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How to Check Open Graph and Twitter Card Previews

Whether you’re writing a microblog or creating a brand new product page as part of your sales funnel, your search engine optimization checklist should include Open Graph (OG) and Twitter Card metadata. It’s a small but very important part of increasing the sharability of and engagement with your content.

Open Graph and Twitter Card metadata are what allow you to customize and update what a link preview looks like when it’s shared on social media by you or someone who likes your content.

It lets you personalize your featured image, URL, link description, title, and more, and can be found in the HTML of your page. 

Adding these tags to your content and updating them manually helps to boost shares and clickthroughs by ensuring that you have engaging text and working images. 

But, if they don’t show properly, you run the risk of missing out on clicks and shares. Thankfully, there are two easy and underused ways to check them before you commit to sharing your link on a social profile.

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How to check Open Graph data for Facebook and LinkedIn previews

To check what your shared links will look like on Facebook and LinkedIn, you need a personal Facebook account. Since Facebook and LinkedIn use the same Open Graph (OG) data, you can use the same tool to check both.

Step one: Go to the Facebook Sharing Debugger

Step two: Plug in your URL and hit “Debug”

Step three: Review your link preview and check for errors

The preview that it generates is what your link preview will look like when shared via Facebook Messenger, Facebook Newsfeed, LinkedIn, and even other platforms that display link previews like Slack, and some email providers, like Outlook.

The results should list the OG properties that you included in your site’s HTML OG meta tags, like URL, type, image, description, and so on. Check to make sure that all the information is correct and that your image displays properly.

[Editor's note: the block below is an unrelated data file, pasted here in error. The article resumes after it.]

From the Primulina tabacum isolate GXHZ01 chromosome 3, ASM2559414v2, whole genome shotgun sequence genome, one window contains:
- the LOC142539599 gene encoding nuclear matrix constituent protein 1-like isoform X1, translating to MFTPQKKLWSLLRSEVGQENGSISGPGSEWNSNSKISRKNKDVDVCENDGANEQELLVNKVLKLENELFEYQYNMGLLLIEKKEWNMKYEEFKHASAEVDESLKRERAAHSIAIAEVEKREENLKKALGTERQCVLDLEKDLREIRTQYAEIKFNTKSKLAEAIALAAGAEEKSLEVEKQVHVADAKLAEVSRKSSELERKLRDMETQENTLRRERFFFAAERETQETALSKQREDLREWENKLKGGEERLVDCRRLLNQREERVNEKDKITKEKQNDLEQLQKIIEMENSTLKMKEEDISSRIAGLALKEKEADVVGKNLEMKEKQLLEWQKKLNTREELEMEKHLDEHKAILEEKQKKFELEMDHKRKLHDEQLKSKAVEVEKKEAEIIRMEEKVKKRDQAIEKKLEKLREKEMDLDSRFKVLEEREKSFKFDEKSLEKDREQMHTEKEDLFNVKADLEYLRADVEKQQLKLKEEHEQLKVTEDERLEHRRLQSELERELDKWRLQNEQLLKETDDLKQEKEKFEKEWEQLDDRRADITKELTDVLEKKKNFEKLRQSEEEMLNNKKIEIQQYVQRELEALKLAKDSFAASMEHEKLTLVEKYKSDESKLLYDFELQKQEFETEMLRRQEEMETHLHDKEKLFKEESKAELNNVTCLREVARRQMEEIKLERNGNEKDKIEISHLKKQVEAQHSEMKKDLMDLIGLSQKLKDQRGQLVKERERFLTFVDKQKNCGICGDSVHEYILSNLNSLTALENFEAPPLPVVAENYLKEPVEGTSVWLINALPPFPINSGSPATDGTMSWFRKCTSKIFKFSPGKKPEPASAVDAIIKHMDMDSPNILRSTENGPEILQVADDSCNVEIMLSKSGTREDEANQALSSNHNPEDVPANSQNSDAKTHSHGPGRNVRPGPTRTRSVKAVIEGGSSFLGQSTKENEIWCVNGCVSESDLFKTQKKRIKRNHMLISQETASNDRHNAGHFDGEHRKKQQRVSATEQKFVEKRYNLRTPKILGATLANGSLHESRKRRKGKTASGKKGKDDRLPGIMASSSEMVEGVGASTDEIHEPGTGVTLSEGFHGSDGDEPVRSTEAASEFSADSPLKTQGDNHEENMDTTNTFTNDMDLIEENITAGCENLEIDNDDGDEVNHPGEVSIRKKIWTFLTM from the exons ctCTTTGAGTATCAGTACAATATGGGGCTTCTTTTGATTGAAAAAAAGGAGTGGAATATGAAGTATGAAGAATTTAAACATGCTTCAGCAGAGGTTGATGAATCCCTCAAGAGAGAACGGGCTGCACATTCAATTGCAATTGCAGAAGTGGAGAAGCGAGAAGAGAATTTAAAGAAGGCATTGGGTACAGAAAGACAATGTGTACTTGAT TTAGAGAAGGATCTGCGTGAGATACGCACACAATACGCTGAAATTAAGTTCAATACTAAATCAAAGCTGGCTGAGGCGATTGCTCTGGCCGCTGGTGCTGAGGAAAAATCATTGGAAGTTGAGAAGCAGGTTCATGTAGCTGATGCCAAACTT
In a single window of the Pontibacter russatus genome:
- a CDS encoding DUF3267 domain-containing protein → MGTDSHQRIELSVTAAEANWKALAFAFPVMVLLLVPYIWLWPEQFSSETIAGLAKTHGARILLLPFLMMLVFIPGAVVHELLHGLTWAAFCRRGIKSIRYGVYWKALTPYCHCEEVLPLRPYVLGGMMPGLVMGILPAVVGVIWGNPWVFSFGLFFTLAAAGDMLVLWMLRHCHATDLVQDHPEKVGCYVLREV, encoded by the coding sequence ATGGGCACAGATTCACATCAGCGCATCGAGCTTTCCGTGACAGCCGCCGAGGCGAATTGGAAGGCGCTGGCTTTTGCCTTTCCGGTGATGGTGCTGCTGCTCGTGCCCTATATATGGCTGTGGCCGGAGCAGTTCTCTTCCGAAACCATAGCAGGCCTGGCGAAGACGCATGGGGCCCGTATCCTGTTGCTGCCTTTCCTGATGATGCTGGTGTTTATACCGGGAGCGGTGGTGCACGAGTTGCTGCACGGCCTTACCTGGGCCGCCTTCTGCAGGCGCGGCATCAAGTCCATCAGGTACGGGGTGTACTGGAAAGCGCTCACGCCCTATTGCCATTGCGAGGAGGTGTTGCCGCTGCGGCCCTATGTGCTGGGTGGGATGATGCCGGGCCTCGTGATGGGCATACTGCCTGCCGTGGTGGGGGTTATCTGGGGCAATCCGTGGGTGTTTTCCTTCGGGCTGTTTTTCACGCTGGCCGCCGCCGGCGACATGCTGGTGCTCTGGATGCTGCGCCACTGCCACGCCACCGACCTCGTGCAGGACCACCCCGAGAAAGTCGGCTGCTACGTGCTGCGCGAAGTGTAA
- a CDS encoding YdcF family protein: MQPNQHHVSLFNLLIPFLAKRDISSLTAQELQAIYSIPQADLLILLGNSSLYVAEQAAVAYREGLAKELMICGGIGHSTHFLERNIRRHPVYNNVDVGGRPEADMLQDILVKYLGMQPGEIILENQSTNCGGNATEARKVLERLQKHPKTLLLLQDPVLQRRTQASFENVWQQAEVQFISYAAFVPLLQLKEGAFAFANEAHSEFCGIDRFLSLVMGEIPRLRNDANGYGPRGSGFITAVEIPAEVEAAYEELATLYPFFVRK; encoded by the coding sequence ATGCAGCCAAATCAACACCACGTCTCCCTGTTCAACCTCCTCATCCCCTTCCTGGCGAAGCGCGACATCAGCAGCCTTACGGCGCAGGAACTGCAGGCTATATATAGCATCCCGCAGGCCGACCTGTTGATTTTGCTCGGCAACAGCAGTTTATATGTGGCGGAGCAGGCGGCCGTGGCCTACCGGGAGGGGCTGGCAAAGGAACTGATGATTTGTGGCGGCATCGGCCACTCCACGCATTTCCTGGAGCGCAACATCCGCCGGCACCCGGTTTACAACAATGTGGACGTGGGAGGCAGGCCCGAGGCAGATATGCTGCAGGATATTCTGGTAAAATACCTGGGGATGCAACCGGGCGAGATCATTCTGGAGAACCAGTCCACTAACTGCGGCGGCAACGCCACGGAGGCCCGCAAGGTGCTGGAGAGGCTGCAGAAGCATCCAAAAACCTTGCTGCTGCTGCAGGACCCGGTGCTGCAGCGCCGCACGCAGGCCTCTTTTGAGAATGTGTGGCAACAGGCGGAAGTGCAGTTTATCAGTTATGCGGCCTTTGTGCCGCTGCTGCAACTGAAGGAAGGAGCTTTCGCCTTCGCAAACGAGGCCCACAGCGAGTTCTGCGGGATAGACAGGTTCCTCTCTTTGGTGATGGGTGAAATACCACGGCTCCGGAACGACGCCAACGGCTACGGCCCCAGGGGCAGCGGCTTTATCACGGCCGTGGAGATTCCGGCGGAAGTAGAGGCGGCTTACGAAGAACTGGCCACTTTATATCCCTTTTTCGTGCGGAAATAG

Some of your tags, like “og:title” and “og:description” can be pulled from existing information in your code, like your title tag and meta description.

If there are any issues, go back into your HTML and fix them up before sharing your link publicly.

How to check Twitter Card previews

Since Twitter Cards use different HTML tags than OG, you need to test your links using a different tool.

Step one: Go to the Twitter Card Validator

Step two: Plug in your URL

Step three:  Review your card preview and check for errors

The important thing to remember with Twitter Cards is that there are different types for different mediums.

For example, the Twitter Card you use for a video may be different than the Twitter Card you use for a blog post. Take a look at the different types of Twitter Cards before you add them to your HTML so that you maximize the return you get from them.

Why are link previews important?

Link previews are often the first time a user will ever be introduced to your content, which is why you want to make a good impression.

Broken images, typo-ridden link descriptions, and titles with odd characters take away from the legitimacy of your content and can give off the appearance of being someone who isn’t well-versed in digital publishing.

Think of it this way: if you come across a link preview in one of your feeds that has a broken image, do you ever click on it or share it? Probably not. So, don’t expect your users to, either.

Instead, take a few minutes to edit and double-check your OG and Twitter Card metadata so that you give your content the best shot at being clicked, shared, and enjoyed, just like it deserves to be.